Panama Strengthens Interdiction Capacities with Boston Whaler Boats

Panama Strengthens Interdiction Capacities with Boston Whaler Boats

By Julieta Pelcastre/Diálogo
December 07, 2017

U.S. Southern Command (SOUTHCOM) donated tactical equipment valued at $1.8 million to the National Air and Naval Service of Panama (SENAN, per its Spanish acronym). On August 30th, the U.S. Embassy’s Office of Security Cooperation in Panama delivered two Boston Whaler boats to SENAN at the Second Lieutenant Rigoberto Castillo Shipyard, on Perico island. The vessels will begin surveillance work before 2017 ends.

“The donation of naval and communications equipment will increase our operational capacity for real-time joint and combined missions,” Commander Belsio González, general director of SENAN, told Diálogo. “Having assets with interdiction capacities will provide greater effectiveness and response to narcotrafficking alerts.”

The boats are 37 feet long and with a fiberglass hull. They are equipped with radios, radars, gun mounts, restrooms, and cabins to rest. They were assigned to the naval fleet that comprises the Maritime Interdiction Network (RIM, per its Spanish acronym) on the Pacific coast, to strengthen the tactical response capacity of the Special Boat Unit. The donation includes thermal binoculars and wireless broadband radios, as well as tractors for towing.

“They will exceed the propulsion and speed capabilities of the go-fast [boats] used to transport illicit drugs,” said Commissioner Juan Pino Forero, director of SENAN's National Intelligence Directorate. The new vessels join the eight speedboats used for maritime interdiction that Panama acquired starting in 2014, as part of its Multi-year Equipment Plan to expand its naval fleet.

“The aid from the United States government represents a mitigating factor to prevent drugs from transiting or entering the maritime jurisdiction of Panama or that of other countries in the region,” Commissioner Pino said. “This would cause structures dedicated to illicit trafficking to change their routes on open waters, prevent the entry of illicit drugs, and decrease the violence and negative impacts to society.”

According to the United Nations Office on Drugs and Crime, Central America has become a drug corridor due to its geographical location between the principal cocaine producers to the south and the principal cocaine consumers to the north. The main routes drug traffickers use go through Panama and the Pacific Ocean. In its 2016 annual report, the International Narcotics Control Board highlights Panamanian actions to prevent and suppress illicit drug trafficking.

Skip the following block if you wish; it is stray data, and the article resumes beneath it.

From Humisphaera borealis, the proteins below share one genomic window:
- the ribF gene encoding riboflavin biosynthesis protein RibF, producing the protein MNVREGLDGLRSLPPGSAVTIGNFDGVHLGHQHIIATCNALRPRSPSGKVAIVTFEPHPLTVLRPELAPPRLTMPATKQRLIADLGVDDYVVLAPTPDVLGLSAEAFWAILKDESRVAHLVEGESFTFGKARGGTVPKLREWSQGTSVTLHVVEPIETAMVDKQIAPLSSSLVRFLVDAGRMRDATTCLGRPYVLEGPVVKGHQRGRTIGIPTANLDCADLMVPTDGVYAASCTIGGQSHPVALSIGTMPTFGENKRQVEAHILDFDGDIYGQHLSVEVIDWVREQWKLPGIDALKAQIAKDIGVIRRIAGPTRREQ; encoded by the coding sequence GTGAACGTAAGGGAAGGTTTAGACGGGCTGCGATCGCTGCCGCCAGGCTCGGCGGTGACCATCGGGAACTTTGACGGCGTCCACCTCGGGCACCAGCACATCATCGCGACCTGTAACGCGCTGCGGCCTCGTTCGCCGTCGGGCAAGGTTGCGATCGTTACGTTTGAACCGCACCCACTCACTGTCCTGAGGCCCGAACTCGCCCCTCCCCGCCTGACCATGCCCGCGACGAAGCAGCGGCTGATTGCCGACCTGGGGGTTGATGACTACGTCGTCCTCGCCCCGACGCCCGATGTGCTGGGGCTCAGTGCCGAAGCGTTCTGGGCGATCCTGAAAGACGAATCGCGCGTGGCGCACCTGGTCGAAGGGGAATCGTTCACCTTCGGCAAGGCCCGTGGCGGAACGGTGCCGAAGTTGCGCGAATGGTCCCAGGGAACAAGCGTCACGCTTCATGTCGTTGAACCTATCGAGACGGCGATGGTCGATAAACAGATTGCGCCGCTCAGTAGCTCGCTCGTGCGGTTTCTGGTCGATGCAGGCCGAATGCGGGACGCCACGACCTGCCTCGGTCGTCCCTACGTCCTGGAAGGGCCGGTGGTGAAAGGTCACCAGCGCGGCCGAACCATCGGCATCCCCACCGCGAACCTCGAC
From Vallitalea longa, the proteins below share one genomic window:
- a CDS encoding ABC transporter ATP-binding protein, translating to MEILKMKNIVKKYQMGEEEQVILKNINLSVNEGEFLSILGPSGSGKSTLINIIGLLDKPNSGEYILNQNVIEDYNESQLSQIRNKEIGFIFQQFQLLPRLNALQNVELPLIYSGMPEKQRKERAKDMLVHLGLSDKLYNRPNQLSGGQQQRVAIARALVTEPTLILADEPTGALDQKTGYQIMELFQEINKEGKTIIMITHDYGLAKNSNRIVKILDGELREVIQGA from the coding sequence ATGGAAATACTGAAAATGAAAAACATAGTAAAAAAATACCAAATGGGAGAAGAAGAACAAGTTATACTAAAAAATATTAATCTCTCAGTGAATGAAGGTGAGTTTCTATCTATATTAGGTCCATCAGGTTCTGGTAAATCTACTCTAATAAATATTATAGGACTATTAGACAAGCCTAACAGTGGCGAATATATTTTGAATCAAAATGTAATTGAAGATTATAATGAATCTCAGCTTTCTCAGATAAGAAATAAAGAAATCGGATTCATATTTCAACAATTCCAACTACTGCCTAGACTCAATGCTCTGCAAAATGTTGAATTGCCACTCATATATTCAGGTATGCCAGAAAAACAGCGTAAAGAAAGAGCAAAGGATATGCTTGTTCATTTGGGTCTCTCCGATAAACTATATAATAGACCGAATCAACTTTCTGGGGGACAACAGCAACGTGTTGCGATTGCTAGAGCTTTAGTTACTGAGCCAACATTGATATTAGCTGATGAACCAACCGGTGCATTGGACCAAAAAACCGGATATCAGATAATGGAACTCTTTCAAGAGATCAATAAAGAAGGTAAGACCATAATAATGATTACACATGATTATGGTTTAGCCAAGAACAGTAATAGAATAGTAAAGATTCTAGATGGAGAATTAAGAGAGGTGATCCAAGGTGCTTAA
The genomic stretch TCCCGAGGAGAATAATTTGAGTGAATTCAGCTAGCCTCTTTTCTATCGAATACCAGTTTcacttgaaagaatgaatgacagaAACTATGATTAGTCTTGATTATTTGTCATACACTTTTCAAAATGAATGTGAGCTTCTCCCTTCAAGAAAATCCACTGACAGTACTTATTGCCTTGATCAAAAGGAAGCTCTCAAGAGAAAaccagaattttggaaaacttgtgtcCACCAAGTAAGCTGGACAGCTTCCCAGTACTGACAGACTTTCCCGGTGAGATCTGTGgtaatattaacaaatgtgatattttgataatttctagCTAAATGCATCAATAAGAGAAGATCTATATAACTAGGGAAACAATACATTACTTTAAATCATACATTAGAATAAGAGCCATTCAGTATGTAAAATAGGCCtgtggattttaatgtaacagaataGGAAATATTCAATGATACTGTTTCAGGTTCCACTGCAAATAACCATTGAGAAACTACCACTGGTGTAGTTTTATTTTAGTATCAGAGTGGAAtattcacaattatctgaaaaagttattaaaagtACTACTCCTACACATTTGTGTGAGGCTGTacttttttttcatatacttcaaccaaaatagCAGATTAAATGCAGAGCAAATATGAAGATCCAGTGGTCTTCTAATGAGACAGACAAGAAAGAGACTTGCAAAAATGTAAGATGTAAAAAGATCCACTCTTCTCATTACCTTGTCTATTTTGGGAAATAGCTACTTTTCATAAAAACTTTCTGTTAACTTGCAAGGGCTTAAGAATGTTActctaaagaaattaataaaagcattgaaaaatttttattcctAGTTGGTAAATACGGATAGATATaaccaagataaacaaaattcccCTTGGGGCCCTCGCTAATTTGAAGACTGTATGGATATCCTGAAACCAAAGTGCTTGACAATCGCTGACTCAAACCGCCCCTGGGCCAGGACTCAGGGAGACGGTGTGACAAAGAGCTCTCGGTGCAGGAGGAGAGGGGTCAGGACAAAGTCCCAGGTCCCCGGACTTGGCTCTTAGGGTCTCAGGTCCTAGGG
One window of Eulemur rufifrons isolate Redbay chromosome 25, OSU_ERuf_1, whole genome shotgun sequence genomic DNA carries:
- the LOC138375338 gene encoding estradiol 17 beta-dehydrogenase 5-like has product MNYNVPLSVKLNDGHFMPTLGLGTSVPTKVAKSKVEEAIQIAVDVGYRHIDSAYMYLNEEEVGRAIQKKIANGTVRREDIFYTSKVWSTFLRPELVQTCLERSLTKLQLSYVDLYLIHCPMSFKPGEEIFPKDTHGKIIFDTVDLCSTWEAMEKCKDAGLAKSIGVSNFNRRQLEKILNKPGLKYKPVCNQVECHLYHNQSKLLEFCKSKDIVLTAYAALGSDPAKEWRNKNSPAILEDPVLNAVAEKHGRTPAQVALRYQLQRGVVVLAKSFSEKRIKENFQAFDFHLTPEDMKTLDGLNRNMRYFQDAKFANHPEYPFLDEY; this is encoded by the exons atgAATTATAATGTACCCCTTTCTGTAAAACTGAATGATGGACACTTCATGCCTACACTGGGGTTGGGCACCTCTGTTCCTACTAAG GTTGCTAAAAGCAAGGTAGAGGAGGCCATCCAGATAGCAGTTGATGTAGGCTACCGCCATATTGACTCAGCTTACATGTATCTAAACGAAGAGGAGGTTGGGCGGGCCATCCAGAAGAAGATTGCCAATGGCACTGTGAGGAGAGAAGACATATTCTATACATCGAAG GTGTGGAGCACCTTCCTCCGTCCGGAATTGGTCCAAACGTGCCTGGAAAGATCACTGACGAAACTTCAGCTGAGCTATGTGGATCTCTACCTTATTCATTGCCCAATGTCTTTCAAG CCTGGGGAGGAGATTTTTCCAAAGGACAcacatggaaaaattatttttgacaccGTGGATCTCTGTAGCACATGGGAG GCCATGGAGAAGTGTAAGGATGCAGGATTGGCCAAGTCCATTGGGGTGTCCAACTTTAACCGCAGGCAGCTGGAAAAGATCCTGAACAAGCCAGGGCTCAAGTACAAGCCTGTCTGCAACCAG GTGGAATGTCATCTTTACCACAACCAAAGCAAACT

Joint combined capacities

“SENAN’s security strategy, created in coordination with other security institutions of the Public Forces of Panama, showed joint combined capacities to conduct different operations,” Commander González explained. “By understanding our capacities and limitations, the lessons we learned gave us the experience to conduct law enforcement operations, control, and interdiction of illicit maritime trafficking along the Caribbean and Pacific coasts.”

SENAN developed strategies to neutralize security threats and strengthen RIM’s capacities. It enhanced its air and naval fleet with greater capacities and autonomy, and improved its positioning through the establishment of air naval bases in strategic locations. SENAN also strengthened the bonds of collaboration with local intelligence agencies and those of partner nations to standardize information. In 2017, SENAN units played a pivotal role in seizing more than 22 metric tons of illicit substances in 66 strategic operations.

“A comparative evaluation of criminal drug trafficking behavior between 2014 and 2015 indicates an increase in counternarcotics operations with positive results,” Commissioner Pino said. “In 2015, authorities seized more than 15 metric tons of drugs in 44 operations.”

Beyond borders

Panama and the United States work to strengthen their cooperation in the fight against drugs and organized crime. SOUTHCOM supports SENAN with maintenance and repair projects for air and naval assets. SOUTHCOM also trains, advises on planning and procedures, contributes to the implementation of exercises for the security and defense of the Panama Canal, and supports professional exchanges to strengthen relationships among regional agencies.

“SOUTHCOM is considered a key ally for joint combined efforts in operational capacities, and for the help it provides in support of assets, operational collaboration, and intelligence to combat the threat of drug trafficking,” Commissioner Pino said. “Southern Command is a strategic partner whose values we share for more than 100 years. We work together for the well-being of our nations, the region, and the world,” Vice Minister of Public Security Jonattan Del Rosario said.

In February 2002, through the Salas-Becker Treaty, the governments of Panama and the United States formalized their agreement to jointly patrol Panamanian waters and fly over its airspace to monitor and intercept suspicious aircraft and ships. “The treaty helped prevent the transit of drugs from Panamanian waters to countries in Central America, Mexico, and the United States,” Commissioner Pino said.

Under the administration of President Juan Carlos Varela, countries in the region signed more than 20 agreements in the area of security, according to a press release from the Ministry of Public Security. “Security is about the level of cooperation and trust among government leaders, the security sector, and international bodies to devise plans that go beyond our borders,” said Minister of Public Security Alexis Bethancourt.